Thermodynamically, Mn(IV) is a more favored terminal electron acceptor than Fe(III) by anaerobic microorganisms (Stumm and Morgan, 1981; McGuire et al., 2002; Bethke et al., 2011), and Mn(II) is mobilized as a result of reductive dissolution of Mn(IV)—oxides (Appelo and Postma, 2005; Buschmann et al., 2007). Further, the mobility of Mn(II) can be influenced by the precipitation of carbonate, sulfide, or phosphate phases (Nickson et al., 2000; McArthur et al., 2001; Buschmann et al., 2007; Nath et al., 2009; Sankar et al., 2014), sorption of Mn(II) onto sediment surfaces (Wersin et al., 1989), as well as complexation with dissolved organic matter (DOM) (Marshall, 1979; Gavin et al., 2001; Graham et al., 2002).

The influence of DOM on the geochemistry of trace metals has been documented extensively (Lovley and Phillips, 1988; Nealson and Saffarini, 1994; Lovley et al., 1996; Nickson et al., 2000; Smedley and Kinniburgh, 2002). Microbially mediated reductive dissolution of Mn(IV)/Fe(III) oxides in the presence of labile organic carbon has been shown to cause elevated levels of dissolved Mn(II), As(III), and Fe(II) in the groundwater of the Bengal Basin (Dowling et al., 2002; Smedley and Kinniburgh, 2002; Lovley et al., 2004; McArthur et al., 2004). Recently, multiple roles of biologically refractive (humic-like) DOM such as aqueous complexation (Sharma et al., 2010; Liu et al., 2011) and electron shuttling (Lovley et al., 1996, 1998, 1999; Scott et al., 1998; Kappler et al., 2004; Jiang and Kappler, 2008; Wolf et al., 2009; Mladenov et al., 2010, 2015) have been implicated in the mobilization of redox sensitive elements such as Fe and As. Formation of Mn—humic complexes have been shown to inhibit the adsorption of Mn in near surface environments (Gavin et al., 2001; Graham et al., 2002). Lovley et al. (1996) showed that the model humic substance (AQDS) was capable of shuttling electrons from anaerobic microorganisms to Fe(III)—oxides, and it was suggested that these findings were similar for Mn(IV)—oxides, yet no study to date has directly confirmed this. In addition, Mn(IV)—oxides have been shown to oxidize phenols to produce humic-like substances (Vodyanitskii, 2009), and lyse high molecular weight (HMW) biologically refractive humic and fulvic acids into low molecular weight (LMW) biologically labile organic compounds such as pyruvate, which can serve as an electron donor for microorganisms (Sunda and Kieber, 1994).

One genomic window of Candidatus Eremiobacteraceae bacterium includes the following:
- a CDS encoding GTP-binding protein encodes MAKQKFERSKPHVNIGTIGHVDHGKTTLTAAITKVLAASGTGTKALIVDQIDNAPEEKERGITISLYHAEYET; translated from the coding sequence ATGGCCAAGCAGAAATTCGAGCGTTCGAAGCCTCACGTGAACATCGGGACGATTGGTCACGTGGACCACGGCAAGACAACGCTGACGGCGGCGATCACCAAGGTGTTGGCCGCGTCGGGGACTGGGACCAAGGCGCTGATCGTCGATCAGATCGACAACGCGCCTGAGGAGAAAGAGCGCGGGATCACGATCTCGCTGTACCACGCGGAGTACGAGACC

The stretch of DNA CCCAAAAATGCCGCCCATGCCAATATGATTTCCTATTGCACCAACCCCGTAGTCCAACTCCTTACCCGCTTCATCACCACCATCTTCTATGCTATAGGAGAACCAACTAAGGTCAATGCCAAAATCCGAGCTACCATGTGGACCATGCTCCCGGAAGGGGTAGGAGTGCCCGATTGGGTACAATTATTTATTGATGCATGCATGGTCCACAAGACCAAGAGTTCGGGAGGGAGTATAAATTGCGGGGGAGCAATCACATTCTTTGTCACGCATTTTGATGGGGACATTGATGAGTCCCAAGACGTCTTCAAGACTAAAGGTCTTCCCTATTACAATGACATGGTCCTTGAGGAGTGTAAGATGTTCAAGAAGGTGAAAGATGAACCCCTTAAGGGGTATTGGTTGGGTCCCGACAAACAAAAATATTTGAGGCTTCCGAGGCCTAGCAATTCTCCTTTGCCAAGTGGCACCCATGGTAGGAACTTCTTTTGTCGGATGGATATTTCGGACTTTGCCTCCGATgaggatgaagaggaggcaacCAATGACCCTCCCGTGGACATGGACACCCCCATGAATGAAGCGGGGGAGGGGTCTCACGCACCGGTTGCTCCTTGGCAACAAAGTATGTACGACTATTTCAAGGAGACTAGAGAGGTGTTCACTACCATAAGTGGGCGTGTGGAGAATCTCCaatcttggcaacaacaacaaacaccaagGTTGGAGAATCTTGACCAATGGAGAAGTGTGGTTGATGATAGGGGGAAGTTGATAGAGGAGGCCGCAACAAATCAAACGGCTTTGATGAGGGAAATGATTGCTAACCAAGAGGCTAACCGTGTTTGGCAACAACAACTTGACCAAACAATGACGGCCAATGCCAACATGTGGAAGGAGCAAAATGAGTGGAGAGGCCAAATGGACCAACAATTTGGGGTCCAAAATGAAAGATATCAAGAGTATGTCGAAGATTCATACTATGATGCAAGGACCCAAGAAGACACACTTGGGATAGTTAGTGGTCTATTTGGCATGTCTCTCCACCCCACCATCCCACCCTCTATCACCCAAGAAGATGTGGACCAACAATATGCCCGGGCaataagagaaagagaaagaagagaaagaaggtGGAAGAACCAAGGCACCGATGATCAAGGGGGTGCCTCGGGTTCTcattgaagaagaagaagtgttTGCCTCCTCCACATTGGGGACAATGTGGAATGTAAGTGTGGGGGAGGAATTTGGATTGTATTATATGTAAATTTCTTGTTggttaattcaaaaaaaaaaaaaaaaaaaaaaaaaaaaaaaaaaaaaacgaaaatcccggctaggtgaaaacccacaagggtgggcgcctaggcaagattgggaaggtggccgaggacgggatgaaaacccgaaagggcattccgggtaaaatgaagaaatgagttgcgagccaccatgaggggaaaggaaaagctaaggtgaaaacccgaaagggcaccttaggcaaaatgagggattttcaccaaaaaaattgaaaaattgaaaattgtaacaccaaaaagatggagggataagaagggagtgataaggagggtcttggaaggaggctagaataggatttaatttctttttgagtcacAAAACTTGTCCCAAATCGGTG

Absorbance and fluorescence spectroscopic techniques have been widely used to characterize chromophoric DOM sources and transformations. Three-dimensional excitation emission matrices (EEMs) contain fluorophores associated with DOM derived from both microbial and higher plant sources. In addition to evaluation of fluorescence peaks (Coble, 1996) and indices (Parlanti et al., 2000; Ohno, 2002; Zsolnay, 2003; Cory and McKnight, 2005; Hansen et al., 2016) found in the EEMs, fluorescence data can be further analyzed using a parallel factor (PARAFAC) multivariate modeling analysis. PARAFAC modeling of large EEM datasets identifies the underlying fluorescence components that comprise an EEM. PARAFAC models also provide concentrations and relative distributions of each modeled component in each sample. These techniques have been used to discriminate unique fluorescence components and investigate potential sources of DOM (Stedmon et al., 2003; Stedmon and Bro, 2008; Williams et al., 2013).